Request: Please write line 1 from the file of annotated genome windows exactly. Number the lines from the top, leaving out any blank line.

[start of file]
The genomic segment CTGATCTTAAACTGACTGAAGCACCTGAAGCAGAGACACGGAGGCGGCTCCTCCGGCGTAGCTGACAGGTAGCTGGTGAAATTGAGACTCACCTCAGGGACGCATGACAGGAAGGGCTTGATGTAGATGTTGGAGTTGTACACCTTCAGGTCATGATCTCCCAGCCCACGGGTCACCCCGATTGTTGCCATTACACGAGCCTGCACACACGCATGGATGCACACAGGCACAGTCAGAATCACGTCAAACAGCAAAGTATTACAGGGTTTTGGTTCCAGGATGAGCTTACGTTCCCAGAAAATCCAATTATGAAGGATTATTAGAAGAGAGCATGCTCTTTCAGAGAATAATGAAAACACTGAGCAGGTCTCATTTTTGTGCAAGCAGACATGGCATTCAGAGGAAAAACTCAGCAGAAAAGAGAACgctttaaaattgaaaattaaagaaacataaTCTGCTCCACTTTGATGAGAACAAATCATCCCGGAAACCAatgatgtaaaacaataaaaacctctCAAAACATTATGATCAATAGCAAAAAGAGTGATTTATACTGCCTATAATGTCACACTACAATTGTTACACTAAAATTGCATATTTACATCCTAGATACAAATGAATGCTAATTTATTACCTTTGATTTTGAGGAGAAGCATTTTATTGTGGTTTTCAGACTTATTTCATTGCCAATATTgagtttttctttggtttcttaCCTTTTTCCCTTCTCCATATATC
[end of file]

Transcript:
The genomic segment CTGATCTTAAACTGACTGAAGCACCTGAAGCAGAGACACGGAGGCGGCTCCTCCGGCGTAGCTGACAGGTAGCTGGTGAAATTGAGACTCACCTCAGGGACGCATGACAGGAAGGGCTTGATGTAGATGTTGGAGTTGTACACCTTCAGGTCATGATCTCCCAGCCCACGGGTCACCCCGATTGTTGCCATTACACGAGCCTGCACACACGCATGGATGCACACAGGCACAGTCAGAATCACGTCAAACAGCAAAGTATTACAGGGTTTTGGTTCCAGGATGAGCTTACGTTCCCAGAAAATCCAATTATGAAGGATTATTAGAAGAGAGCATGCTCTTTCAGAGAATAATGAAAACACTGAGCAGGTCTCATTTTTGTGCAAGCAGACATGGCATTCAGAGGAAAAACTCAGCAGAAAAGAGAACgctttaaaattgaaaattaaagaaacataaTCTGCTCCACTTTGATGAGAACAAATCATCCCGGAAACCAatgatgtaaaacaataaaaacctctCAAAACATTATGATCAATAGCAAAAAGAGTGATTTATACTGCCTATAATGTCACACTACAATTGTTACACTAAAATTGCATATTTACATCCTAGATACAAATGAATGCTAATTTATTACCTTTGATTTTGAGGAGAAGCATTTTATTGTGGTTTTCAGACTTATTTCATTGCCAATATTgagtttttctttggtttcttaCCTTTTTCCCTTCTCCATATATC